Spectrum is the oil of the 5G ecosystem. It is the radio frequency which enables 5G network infrastructure and devices to operate. In May 2020, the Irish government announced the rollout of Ireland’s National Roadmap on the use of the 700MHz Frequency band (spectrum). ComReg manages radio frequency on behalf of the Irish state. MNO’s must apply and be granted a licence by ComReg to operate wireless broadband services.

In Jan 2021, the MNO Three issued legal proceedings against ComReg over the new licences for radio spectrum as it is unhappy with the plan to cap how much spectrum individual MNO’s can purchase due to strategic initiative to rebalance competition in the Irish market (Times). Three currently has the largest spectrum due to its acquisition of O2 several years previously. The legal action is due to impact the 5G roadmap potentially up to 12 months and could lead to potential delays in certain 5G services being available to the consumer.

In addition to the delays, health concerns with regards to spectrum and the emission of radio frequency for 5G still remain a concern within the wider public. According to the Deloitte consumer trends survey 2020, 20% of respondents believed that there were health risks associated with 5G. This reduced to 16% of respondents in 2021.

Security will be vital for the success of 5G. In a study conducted by Nokia, 34% of respondents stated that they were concerned about the security of 5G whilst 22% cited security risks relating to 5G as a primary barrier to adoption (Nokia). There are various reasons behind this perception. One such example is the transition period to 5G from 3G/4G. There could be potential vulnerabilities within the network that could be exploited by hackers during the transition period which could effectively take up to ten years to complete due to the phased rollout approach.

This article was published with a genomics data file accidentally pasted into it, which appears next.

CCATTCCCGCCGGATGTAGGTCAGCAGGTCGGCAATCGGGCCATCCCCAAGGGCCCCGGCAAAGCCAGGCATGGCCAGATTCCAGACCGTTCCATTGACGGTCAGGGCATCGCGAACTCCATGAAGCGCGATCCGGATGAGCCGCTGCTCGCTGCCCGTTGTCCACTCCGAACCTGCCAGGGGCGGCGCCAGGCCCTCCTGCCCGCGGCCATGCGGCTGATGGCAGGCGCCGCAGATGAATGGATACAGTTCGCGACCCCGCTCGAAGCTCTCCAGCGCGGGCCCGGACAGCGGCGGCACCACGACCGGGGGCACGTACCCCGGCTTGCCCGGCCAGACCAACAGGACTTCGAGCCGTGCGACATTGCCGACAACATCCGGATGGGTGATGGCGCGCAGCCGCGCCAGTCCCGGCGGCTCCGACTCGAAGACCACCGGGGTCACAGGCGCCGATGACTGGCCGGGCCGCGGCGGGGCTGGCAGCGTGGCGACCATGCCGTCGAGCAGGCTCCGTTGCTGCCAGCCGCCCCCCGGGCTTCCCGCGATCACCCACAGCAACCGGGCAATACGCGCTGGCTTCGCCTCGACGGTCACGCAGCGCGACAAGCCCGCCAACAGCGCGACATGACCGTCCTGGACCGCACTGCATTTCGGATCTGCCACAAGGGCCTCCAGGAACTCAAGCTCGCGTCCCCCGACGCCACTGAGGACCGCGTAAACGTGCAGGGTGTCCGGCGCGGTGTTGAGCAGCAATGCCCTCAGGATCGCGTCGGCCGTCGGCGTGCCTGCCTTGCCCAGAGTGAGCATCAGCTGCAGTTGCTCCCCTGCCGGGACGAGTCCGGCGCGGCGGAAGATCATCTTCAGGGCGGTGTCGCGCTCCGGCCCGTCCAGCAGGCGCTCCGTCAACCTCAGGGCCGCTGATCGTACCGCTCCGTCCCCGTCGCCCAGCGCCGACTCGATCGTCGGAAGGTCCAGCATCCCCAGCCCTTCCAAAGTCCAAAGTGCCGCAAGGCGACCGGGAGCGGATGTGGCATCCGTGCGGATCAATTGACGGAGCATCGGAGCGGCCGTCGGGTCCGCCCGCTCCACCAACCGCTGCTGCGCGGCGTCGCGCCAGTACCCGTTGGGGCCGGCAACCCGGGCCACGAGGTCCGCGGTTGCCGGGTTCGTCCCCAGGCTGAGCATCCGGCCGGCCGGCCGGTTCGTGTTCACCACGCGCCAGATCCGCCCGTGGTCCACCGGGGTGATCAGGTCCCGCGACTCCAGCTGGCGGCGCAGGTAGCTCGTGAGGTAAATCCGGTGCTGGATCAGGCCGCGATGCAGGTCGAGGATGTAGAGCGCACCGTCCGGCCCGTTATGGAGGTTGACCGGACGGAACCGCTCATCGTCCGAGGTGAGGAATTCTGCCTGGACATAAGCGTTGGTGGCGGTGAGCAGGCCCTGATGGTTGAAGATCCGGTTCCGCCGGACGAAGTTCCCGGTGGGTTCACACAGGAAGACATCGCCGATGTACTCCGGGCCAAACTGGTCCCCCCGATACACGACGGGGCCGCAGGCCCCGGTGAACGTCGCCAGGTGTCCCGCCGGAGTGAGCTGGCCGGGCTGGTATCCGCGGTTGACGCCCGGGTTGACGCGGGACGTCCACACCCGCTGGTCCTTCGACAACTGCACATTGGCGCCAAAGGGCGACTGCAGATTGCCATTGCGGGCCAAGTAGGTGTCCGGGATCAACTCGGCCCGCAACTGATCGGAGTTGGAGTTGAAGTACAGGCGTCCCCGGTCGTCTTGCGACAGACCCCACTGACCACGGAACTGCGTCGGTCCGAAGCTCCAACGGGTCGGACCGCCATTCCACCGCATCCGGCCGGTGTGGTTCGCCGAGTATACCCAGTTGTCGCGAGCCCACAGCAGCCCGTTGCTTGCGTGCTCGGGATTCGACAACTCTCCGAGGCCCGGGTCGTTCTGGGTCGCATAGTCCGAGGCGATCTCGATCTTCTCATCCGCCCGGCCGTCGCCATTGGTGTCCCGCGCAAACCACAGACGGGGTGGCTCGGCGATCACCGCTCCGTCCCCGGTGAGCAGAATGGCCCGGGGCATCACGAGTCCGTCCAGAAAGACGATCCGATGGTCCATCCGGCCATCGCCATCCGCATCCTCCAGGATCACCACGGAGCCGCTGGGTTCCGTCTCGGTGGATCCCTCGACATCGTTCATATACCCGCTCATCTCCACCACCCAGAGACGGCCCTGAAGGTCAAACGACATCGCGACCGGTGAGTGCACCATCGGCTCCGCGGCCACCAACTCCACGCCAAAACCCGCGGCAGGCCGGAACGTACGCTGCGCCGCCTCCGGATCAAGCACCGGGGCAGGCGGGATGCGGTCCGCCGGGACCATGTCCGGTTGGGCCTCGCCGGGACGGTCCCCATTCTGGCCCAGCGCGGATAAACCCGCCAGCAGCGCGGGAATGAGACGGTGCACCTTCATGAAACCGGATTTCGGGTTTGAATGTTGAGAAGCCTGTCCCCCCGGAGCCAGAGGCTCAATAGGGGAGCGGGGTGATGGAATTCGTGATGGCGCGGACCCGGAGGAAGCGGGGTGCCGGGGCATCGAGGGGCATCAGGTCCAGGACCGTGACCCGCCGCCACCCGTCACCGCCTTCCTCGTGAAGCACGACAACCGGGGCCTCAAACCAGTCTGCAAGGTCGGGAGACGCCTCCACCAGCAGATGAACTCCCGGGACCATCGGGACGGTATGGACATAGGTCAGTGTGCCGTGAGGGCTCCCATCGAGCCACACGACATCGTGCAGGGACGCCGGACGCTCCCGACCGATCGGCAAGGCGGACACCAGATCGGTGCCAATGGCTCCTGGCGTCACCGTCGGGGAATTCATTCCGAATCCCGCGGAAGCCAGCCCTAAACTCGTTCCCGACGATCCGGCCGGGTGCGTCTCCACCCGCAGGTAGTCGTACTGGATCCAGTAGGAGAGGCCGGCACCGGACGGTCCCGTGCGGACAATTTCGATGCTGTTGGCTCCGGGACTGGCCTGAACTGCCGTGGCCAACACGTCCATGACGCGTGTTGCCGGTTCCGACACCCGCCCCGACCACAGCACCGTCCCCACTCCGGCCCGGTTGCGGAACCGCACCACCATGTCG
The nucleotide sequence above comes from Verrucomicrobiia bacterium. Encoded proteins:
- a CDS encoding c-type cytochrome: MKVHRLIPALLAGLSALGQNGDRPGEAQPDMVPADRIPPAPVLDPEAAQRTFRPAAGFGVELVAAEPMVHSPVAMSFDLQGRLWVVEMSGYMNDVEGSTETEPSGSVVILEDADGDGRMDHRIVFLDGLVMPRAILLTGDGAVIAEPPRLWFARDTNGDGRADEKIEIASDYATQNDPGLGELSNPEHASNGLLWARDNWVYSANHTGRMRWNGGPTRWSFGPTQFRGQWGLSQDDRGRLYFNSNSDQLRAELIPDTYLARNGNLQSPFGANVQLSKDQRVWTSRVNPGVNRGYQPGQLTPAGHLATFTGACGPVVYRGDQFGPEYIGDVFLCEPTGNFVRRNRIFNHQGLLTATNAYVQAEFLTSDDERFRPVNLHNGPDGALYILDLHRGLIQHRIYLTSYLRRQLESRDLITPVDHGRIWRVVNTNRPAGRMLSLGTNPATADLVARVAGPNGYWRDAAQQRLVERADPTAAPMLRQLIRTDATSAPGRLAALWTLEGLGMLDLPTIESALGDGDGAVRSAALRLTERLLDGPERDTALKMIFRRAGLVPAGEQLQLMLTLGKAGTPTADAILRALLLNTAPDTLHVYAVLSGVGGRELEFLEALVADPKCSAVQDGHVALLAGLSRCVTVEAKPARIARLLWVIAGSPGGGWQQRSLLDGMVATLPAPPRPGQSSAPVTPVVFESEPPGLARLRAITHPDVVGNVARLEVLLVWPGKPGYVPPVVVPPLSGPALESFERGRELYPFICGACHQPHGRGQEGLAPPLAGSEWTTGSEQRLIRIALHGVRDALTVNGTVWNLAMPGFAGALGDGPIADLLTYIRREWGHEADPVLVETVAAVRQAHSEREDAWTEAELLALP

Reducing the threat to security as part of the adoption will be critical to organisations. There will be a requirement to update cybersecurity strategies as part of the deployment. Further to this, Governments will need to introduce policy. The Irish Government announced it has agreed to endorse the EU 5G Security Toolbox as its framework by which Ireland will secure its next generation of broadband networks (

What does the roadmap to adoption in Ireland look like?

The rollout and adoption of 5G in Ireland will be a phased approach and could take up to 2030 for full end to end adoption. 5G, 4G, 4G plus and Wi-Fi will coexist during the transition period. Collaboration of key stakeholders will be a critical factor to enable Ireland’s successful deployment of 5G. Infrastructure will require significant investment and capital injection to support the rollout of 5G. In the short term, 5G has the potential to provide efficiency gains on specific use cases within industry particularly with regards to Artificial Intelligence such as robotic process automation and machine to machine connectivity. However, the road to end to end consumer adoption will be more medium to long term. Consumer adoption is currently slow with only 10% currently utilising 5G. However, as 5G becomes more readily available in regions, consumers upgrading to the latest smartphone devices and more consumer services requiring 5G become more readily available, consumer adoption will gain speed with consumers experiencing the full end to end benefits.

References/Source materials

  • World Economic Forum, The Impact of 5G: Creating New Value across Industries & Society, January 2020
  • The Irish Times, Three takes ComReg to court over plans to cap radio spectrum purchase, January 2021
  •, Ireland’s National Roadmap on the use of the 700MHz Frequency Band, January 2021
  • Smart City Dublin City Council (DCC), 5G and Future Connectivity; An Emerging Framework for Irish Cities and Towns
  • Commission for Communications Regulation, The Impact of Covid-19 on Home Broadband and Mobile Service Usage, April 2021
  • Nokia, What is holding business back